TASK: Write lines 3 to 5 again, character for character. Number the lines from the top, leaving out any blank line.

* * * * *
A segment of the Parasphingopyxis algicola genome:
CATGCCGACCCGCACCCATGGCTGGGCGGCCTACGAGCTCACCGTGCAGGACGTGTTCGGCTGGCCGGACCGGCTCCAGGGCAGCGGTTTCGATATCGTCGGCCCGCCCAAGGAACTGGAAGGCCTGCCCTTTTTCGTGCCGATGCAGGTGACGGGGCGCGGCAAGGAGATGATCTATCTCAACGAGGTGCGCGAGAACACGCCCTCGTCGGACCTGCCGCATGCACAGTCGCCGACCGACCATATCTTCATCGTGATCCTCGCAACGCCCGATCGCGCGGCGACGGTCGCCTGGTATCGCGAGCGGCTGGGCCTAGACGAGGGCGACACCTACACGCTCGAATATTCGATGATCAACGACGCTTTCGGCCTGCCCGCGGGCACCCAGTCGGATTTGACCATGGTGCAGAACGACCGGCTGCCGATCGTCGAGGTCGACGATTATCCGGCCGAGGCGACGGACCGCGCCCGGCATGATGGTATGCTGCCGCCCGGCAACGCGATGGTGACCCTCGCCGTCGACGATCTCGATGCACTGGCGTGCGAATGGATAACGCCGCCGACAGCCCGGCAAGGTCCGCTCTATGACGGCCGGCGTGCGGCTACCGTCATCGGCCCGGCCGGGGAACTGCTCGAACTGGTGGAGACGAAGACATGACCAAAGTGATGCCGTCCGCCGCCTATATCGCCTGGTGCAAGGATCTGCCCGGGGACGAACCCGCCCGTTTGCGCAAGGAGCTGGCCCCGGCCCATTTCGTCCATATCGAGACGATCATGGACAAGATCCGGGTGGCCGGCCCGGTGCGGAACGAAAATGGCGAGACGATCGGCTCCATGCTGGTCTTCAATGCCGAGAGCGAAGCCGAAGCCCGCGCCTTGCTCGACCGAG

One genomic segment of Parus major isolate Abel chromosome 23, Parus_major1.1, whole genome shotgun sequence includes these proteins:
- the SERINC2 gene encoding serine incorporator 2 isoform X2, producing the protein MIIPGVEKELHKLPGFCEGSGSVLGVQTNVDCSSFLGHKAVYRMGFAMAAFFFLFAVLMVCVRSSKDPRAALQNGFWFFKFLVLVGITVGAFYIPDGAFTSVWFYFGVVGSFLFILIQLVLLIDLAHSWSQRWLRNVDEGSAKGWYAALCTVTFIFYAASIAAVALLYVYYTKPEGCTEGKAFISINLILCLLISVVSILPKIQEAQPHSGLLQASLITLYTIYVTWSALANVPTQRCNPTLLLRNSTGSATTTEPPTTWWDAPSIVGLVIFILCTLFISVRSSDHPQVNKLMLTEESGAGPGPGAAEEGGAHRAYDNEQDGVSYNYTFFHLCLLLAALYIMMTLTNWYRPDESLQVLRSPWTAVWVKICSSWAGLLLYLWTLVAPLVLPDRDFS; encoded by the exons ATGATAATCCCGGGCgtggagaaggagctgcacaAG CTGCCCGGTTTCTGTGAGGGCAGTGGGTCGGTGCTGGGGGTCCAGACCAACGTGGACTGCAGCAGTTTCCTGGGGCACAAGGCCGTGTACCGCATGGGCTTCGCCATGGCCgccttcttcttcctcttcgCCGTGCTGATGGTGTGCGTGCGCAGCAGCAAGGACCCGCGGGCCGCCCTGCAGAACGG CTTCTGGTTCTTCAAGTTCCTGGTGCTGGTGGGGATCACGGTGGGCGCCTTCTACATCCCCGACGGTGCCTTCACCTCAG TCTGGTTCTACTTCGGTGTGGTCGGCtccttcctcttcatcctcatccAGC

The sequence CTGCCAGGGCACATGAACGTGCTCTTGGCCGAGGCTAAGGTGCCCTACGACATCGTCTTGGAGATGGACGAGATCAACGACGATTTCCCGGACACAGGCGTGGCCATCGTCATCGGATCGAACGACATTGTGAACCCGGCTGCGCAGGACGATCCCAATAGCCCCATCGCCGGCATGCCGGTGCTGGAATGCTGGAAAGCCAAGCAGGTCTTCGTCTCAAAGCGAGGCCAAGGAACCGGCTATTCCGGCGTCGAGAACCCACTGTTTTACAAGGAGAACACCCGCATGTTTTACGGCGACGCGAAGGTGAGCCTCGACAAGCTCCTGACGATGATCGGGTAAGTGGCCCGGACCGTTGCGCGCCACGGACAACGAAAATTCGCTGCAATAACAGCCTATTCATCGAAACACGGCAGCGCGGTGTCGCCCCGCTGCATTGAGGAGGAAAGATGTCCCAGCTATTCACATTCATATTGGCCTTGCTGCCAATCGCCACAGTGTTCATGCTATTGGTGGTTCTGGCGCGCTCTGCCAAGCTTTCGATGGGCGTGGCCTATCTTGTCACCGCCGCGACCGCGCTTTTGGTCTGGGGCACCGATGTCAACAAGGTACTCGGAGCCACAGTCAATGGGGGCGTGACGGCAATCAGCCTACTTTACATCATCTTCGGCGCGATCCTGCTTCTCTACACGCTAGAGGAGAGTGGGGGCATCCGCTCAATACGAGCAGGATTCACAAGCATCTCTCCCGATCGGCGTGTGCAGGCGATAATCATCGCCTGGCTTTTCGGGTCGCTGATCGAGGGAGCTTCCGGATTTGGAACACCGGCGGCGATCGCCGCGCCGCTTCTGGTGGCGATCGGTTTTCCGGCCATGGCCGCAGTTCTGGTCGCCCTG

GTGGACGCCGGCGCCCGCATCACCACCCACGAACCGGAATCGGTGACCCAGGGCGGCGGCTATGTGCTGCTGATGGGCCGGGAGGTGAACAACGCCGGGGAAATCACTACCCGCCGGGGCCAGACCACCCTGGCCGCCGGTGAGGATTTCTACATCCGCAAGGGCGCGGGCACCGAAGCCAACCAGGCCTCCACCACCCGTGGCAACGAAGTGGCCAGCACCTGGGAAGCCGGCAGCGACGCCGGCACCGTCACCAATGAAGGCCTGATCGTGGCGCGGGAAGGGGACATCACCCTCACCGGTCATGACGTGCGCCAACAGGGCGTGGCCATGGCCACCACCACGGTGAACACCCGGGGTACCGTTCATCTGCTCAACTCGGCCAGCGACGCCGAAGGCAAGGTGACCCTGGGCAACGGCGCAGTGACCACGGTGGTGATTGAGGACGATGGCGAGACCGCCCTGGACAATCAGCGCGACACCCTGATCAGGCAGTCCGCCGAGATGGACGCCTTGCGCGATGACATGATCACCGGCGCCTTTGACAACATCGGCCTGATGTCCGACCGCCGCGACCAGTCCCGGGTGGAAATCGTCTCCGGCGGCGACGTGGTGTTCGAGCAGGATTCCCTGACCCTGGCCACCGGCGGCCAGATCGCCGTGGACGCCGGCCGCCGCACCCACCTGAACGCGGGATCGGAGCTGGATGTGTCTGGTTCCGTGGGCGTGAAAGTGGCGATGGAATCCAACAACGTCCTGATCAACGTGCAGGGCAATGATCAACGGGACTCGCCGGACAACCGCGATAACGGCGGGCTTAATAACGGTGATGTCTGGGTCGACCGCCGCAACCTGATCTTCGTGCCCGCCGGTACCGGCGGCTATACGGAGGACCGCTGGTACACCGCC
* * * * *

One genomic segment of Parus major isolate Abel chromosome 23, Parus_major1.1, whole genome shotgun sequence includes these proteins:
- the SERINC2 gene encoding serine incorporator 2 isoform X2, producing the protein MIIPGVEKELHKLPGFCEGSGSVLGVQTNVDCSSFLGHKAVYRMGFAMAAFFFLFAVLMVCVRSSKDPRAALQNGFWFFKFLVLVGITVGAFYIPDGAFTSVWFYFGVVGSFLFILIQLVLLIDLAHSWSQRWLRNVDEGSAKGWYAALCTVTFIFYAASIAAVALLYVYYTKPEGCTEGKAFISINLILCLLISVVSILPKIQEAQPHSGLLQASLITLYTIYVTWSALANVPTQRCNPTLLLRNSTGSATTTEPPTTWWDAPSIVGLVIFILCTLFISVRSSDHPQVNKLMLTEESGAGPGPGAAEEGGAHRAYDNEQDGVSYNYTFFHLCLLLAALYIMMTLTNWYRPDESLQVLRSPWTAVWVKICSSWAGLLLYLWTLVAPLVLPDRDFS; encoded by the exons ATGATAATCCCGGGCgtggagaaggagctgcacaAG CTGCCCGGTTTCTGTGAGGGCAGTGGGTCGGTGCTGGGGGTCCAGACCAACGTGGACTGCAGCAGTTTCCTGGGGCACAAGGCCGTGTACCGCATGGGCTTCGCCATGGCCgccttcttcttcctcttcgCCGTGCTGATGGTGTGCGTGCGCAGCAGCAAGGACCCGCGGGCCGCCCTGCAGAACGG CTTCTGGTTCTTCAAGTTCCTGGTGCTGGTGGGGATCACGGTGGGCGCCTTCTACATCCCCGACGGTGCCTTCACCTCAG TCTGGTTCTACTTCGGTGTGGTCGGCtccttcctcttcatcctcatccAGC

The sequence CTGCCAGGGCACATGAACGTGCTCTTGGCCGAGGCTAAGGTGCCCTACGACATCGTCTTGGAGATGGACGAGATCAACGACGATTTCCCGGACACAGGCGTGGCCATCGTCATCGGATCGAACGACATTGTGAACCCGGCTGCGCAGGACGATCCCAATAGCCCCATCGCCGGCATGCCGGTGCTGGAATGCTGGAAAGCCAAGCAGGTCTTCGTCTCAAAGCGAGGCCAAGGAACCGGCTATTCCGGCGTCGAGAACCCACTGTTTTACAAGGAGAACACCCGCATGTTTTACGGCGACGCGAAGGTGAGCCTCGACAAGCTCCTGACGATGATCGGGTAAGTGGCCCGGACCGTTGCGCGCCACGGACAACGAAAATTCGCTGCAATAACAGCCTATTCATCGAAACACGGCAGCGCGGTGTCGCCCCGCTGCATTGAGGAGGAAAGATGTCCCAGCTATTCACATTCATATTGGCCTTGCTGCCAATCGCCACAGTGTTCATGCTATTGGTGGTTCTGGCGCGCTCTGCCAAGCTTTCGATGGGCGTGGCCTATCTTGTCACCGCCGCGACCGCGCTTTTGGTCTGGGGCACCGATGTCAACAAGGTACTCGGAGCCACAGTCAATGGGGGCGTGACGGCAATCAGCCTACTTTACATCATCTTCGGCGCGATCCTGCTTCTCTACACGCTAGAGGAGAGTGGGGGCATCCGCTCAATACGAGCAGGATTCACAAGCATCTCTCCCGATCGGCGTGTGCAGGCGATAATCATCGCCTGGCTTTTCGGGTCGCTGATCGAGGGAGCTTCCGGATTTGGAACACCGGCGGCGATCGCCGCGCCGCTTCTGGTGGCGATCGGTTTTCCGGCCATGGCCGCAGTTCTGGTCGCCCTG